The 10 suffered minor burns, cuts and bruises and six were hospitalised.
German volcanologist Boris Behncke described on his Facebook page how the explosion was triggered by a build-up of steam after molten lava overran a layer of snow. “I received a bruise on the head but I am fine,” said the Etna specialist.
The explosion occurred at 1143 GMT (6:43pm Thai time) when the steam trapped between the lava and the surface of the mountain escaped in a powerful burst, Stefano Branca, of the Italian institute of geology and volcanology (INGV), said.
There were around 35 people in the area close to the explosion, including a BBC team, 15 tourists, scientists and guides, said Nino Borzi, Mayor of Nicolosi, the closest residential area. “There were 10 injuries but none serious,” he said.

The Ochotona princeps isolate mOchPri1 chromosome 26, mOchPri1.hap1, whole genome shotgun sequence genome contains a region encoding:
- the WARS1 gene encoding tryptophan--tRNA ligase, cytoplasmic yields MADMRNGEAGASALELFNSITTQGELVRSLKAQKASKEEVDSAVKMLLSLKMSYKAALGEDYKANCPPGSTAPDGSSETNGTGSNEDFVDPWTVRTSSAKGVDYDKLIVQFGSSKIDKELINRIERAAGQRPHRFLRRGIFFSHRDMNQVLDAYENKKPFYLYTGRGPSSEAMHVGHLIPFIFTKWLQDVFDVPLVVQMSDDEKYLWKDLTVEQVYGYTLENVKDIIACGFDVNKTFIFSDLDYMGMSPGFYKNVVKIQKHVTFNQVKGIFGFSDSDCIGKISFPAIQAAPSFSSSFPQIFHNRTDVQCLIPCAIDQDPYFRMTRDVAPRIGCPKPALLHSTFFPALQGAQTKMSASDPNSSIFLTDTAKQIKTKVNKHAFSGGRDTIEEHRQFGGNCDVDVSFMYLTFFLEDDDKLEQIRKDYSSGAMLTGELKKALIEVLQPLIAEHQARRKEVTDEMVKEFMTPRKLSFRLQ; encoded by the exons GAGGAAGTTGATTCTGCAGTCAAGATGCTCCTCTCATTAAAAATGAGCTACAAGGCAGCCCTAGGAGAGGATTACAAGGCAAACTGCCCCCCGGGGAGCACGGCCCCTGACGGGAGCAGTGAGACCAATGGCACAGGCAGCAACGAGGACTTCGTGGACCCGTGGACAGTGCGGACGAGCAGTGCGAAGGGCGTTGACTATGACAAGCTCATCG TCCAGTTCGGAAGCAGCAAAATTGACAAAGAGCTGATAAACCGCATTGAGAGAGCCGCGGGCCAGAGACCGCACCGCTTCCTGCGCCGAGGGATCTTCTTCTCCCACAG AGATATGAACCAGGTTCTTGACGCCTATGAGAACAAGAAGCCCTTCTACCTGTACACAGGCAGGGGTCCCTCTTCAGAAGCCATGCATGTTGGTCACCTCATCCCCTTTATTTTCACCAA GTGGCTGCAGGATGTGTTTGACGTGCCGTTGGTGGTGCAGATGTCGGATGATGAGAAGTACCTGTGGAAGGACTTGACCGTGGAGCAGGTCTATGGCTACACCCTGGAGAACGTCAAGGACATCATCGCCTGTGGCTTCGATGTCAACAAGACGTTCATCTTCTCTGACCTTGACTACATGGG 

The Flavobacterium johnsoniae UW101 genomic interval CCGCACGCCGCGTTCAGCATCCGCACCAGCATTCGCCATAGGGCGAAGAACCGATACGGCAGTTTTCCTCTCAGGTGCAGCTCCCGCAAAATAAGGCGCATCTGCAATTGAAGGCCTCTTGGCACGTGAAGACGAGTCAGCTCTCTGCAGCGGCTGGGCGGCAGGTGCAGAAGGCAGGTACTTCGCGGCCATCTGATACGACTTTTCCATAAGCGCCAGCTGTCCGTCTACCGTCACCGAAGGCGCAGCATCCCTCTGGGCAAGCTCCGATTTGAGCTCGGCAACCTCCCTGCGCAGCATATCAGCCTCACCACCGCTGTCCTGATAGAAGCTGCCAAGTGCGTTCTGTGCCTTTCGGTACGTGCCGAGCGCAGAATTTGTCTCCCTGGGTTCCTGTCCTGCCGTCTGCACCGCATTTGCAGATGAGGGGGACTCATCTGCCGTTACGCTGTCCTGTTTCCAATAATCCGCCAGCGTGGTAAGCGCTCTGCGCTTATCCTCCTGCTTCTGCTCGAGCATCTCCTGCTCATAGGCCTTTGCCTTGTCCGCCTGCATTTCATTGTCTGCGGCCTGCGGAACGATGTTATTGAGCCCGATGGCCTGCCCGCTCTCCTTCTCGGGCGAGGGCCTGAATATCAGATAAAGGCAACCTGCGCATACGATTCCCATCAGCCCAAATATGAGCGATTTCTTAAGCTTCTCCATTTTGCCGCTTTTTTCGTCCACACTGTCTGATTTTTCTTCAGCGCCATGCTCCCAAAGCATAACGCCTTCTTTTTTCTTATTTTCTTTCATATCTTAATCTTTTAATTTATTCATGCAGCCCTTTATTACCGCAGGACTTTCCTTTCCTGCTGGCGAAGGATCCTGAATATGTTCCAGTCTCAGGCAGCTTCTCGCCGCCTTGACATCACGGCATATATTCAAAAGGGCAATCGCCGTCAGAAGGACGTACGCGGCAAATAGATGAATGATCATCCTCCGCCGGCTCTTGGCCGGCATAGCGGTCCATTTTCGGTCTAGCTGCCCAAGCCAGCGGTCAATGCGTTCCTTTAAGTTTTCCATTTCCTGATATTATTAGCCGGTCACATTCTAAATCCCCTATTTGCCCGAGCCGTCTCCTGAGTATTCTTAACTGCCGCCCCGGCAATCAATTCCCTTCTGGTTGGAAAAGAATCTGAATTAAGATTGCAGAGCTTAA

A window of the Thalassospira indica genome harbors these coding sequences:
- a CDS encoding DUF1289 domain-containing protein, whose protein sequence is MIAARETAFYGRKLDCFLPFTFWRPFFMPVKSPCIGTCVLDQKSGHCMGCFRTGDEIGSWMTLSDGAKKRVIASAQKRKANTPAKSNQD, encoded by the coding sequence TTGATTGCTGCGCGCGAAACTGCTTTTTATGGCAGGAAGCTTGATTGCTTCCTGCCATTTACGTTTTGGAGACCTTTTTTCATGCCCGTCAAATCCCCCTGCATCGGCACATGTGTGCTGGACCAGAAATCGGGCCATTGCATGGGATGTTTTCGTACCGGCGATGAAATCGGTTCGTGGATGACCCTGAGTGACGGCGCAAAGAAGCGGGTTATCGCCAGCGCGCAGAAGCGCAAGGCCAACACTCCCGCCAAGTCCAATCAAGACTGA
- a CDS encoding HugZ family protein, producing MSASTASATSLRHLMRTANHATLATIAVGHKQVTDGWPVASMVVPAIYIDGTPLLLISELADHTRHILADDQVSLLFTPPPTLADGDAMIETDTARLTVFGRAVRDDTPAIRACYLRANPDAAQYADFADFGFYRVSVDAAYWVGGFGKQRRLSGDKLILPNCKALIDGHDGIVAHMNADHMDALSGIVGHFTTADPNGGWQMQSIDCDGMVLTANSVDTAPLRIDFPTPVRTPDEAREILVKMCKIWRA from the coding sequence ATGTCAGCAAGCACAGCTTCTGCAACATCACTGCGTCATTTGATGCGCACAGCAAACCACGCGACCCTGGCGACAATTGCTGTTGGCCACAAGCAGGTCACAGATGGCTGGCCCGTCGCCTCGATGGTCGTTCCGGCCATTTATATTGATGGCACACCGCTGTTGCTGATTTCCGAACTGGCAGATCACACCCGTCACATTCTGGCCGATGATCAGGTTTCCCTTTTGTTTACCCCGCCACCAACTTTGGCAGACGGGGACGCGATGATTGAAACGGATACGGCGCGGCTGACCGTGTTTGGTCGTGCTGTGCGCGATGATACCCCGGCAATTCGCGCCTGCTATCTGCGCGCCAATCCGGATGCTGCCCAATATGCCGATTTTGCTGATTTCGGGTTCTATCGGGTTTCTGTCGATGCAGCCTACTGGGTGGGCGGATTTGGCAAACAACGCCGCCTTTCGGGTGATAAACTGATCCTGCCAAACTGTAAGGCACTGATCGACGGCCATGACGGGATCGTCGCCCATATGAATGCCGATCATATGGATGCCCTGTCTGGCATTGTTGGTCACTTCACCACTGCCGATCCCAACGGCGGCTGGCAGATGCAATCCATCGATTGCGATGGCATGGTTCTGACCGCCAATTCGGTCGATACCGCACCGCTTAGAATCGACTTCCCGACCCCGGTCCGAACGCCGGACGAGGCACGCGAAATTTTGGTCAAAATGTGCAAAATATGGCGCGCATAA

BBC science correspondent Rebecca Morelle tweeted that it could easily have been much worse.
“Everyone taken off the mountain – rescue team and guides here were brilliant,” she wrote on Twitter, adding: “BBC team all ok – some cuts/ bruises and burns. Very shaken though – it was extremely scary.”
Morelle said a volcanologist with them on the peak described the incident as the most dangerous in his 30-year career.
“Explosions like this have killed,” she added.
“Running down a mountain pelted by rocks, dodging burning boulders and boiling steam – not an experience I ever ever want to repeat.”
The incident happened as Etna burst into life again, two and a half weeks after its first eruption in over a year.
The eruption, from a crater on the southeastern side of the 3,000-metre peak, sent rocks and molten lava some 200m into the sky above Sicily.